Some Airway Problems That May Require a
- Infections (e.g. epiglottitis)
- Subglottic stenosis or web
- Vocal cord paralysis
- Neck, larynx or mouth injuries
- Airway burns
- Need for prolonged respiratory support with ventilator
- Chest wall injury
- Neuromuscular diseases with weakened breathing muscles
Movement of the trach tube and secretions can irritate the skin around
the stoma. Daily care of the site is needed to prevent infection and
skin breakdown. Care should be done at least once a day and more often
if needed. Those with new trachs or on ventilators may need trach care
more often. Tracheostomy dressings are used if there is drainage from
the tracheostomy site or irritation from the tube rubbing on the skin.
Have the patient in a comfortable position on his back with a small
blanket or towel roll under the shoulders to extend the neck. After
washing your hands, open Q-tips, trach gauze and regular gauze. Cut
the trach ties to appropriate length (if these are to be changed).
Pour 1/2 strength hydrogen peroxide into one cup and sterile water into
another. Clean the skin around the trach tube with Q-tips soaked in
1/2 strength hydrogen peroxide. Using a rolling motion, work from the
center outward using 4 swabs, one for each quarter around the stoma
and under the flange of the tube. Do not allow any liquid to get into
trach tube or stoma.
Next, clean the area with Q-tip soaked in sterile water and pat dry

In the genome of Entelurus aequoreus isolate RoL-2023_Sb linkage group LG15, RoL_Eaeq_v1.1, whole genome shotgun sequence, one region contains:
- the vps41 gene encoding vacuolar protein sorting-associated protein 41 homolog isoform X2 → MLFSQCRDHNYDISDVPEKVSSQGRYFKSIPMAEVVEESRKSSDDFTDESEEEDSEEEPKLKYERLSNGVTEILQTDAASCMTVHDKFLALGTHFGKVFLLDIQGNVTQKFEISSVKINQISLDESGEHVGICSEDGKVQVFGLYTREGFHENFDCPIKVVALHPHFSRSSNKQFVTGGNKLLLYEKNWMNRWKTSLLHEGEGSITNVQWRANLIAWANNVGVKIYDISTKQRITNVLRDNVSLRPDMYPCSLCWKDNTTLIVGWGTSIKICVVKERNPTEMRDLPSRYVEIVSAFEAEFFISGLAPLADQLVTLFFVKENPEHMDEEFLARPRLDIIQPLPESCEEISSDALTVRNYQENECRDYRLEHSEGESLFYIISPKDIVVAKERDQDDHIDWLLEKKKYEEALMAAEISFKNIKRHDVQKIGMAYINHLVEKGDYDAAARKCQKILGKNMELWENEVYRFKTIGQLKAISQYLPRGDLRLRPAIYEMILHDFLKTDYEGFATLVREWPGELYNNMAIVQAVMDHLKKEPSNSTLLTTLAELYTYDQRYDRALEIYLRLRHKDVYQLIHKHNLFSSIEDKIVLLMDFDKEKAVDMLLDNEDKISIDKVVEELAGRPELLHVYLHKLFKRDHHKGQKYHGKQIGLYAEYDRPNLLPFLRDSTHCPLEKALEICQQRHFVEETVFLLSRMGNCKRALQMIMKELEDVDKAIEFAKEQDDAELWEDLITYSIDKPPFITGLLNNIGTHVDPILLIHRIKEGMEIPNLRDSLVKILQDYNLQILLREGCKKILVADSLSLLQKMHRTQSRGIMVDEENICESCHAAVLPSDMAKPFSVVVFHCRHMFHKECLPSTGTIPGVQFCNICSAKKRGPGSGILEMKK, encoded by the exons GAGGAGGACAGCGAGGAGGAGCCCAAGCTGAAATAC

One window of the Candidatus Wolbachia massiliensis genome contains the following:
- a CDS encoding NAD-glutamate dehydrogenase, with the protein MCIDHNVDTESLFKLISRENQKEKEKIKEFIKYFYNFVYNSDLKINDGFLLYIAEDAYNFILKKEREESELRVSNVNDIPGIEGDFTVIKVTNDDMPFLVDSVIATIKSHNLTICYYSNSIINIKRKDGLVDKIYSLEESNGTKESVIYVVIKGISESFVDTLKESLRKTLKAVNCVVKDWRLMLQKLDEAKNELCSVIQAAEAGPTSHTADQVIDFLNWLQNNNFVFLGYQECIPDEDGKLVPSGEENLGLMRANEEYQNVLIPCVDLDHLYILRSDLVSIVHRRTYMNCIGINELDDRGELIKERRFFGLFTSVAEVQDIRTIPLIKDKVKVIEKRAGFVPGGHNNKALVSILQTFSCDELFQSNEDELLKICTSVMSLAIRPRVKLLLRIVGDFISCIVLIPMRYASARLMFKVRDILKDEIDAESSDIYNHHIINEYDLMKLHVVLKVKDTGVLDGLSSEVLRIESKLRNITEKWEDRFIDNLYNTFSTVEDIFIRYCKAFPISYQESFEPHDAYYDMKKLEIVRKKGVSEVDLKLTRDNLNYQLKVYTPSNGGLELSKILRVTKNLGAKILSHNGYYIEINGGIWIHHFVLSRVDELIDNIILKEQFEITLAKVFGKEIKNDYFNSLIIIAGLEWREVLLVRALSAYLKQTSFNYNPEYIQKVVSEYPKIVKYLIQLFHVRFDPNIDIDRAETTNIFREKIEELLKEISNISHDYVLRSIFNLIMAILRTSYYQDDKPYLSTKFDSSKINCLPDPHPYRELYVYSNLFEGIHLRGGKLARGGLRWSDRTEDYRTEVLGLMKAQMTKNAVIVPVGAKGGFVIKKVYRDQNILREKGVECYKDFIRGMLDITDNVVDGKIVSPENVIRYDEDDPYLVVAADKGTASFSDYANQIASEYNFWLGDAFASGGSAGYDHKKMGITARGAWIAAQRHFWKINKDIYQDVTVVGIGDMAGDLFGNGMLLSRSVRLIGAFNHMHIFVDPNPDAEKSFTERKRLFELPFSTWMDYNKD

with gauze pad. Change the trach ties if needed and check the skin under
Tuck pre-cut trach gauze around and under the trach tube flush to the
skin. Do not cut the gauze or use gauze containing cotton because small
particles may be inhaled. Use precut tracheostomy gauze or use two gauze
pads, one placed under each wing of the tube. Be sure the trach dressing
does not fold over and cover the tube opening. Change the dressing when
moist, to prevent skin irritation.
Monitor skin for signs of infection. If the stoma area becomes red,
swollen, or has a foul odor, call Doctor Caruana. Check before applying
any salves or ointments near the trach. If an antibiotic or antifungal
ointment is ordered by the doctor, apply the ointment lightly with a
cotton swab in the direction away from the trach stoma and wash your
hands thoroughly after trach care.
Care of Inner Cannulas
Some patients have trach tubes with an inner cannula. While some inner
cannulas are disposable and should be discarded daily, reusable cannulas
the cannula should be cleaned 1 to 3 times a day (or more often if needed).
Do not leave the inner cannula out for more than 15 minutes.
After washing your hands pour 1/2 strength hydrogen peroxide into a
bowl or cup and normal saline or sterile water into another. Remove
the inner cannula and place it into the 1/2 strength hydrogen peroxide.
Soak it for a few seconds and use a brush to clean secretions from the
inside and outside of the cannula. Place the cannula into normal saline
or sterile water solution and rinse. Dry the excess water with a clean
Suction through the outer cannula if needed, then replace inner cannula.
Make sure the cannula is "locked" in place in the trach tube
and then wash your hands once again.
If you have any questions at any time about care of the tracheostomy,
please call the doctor.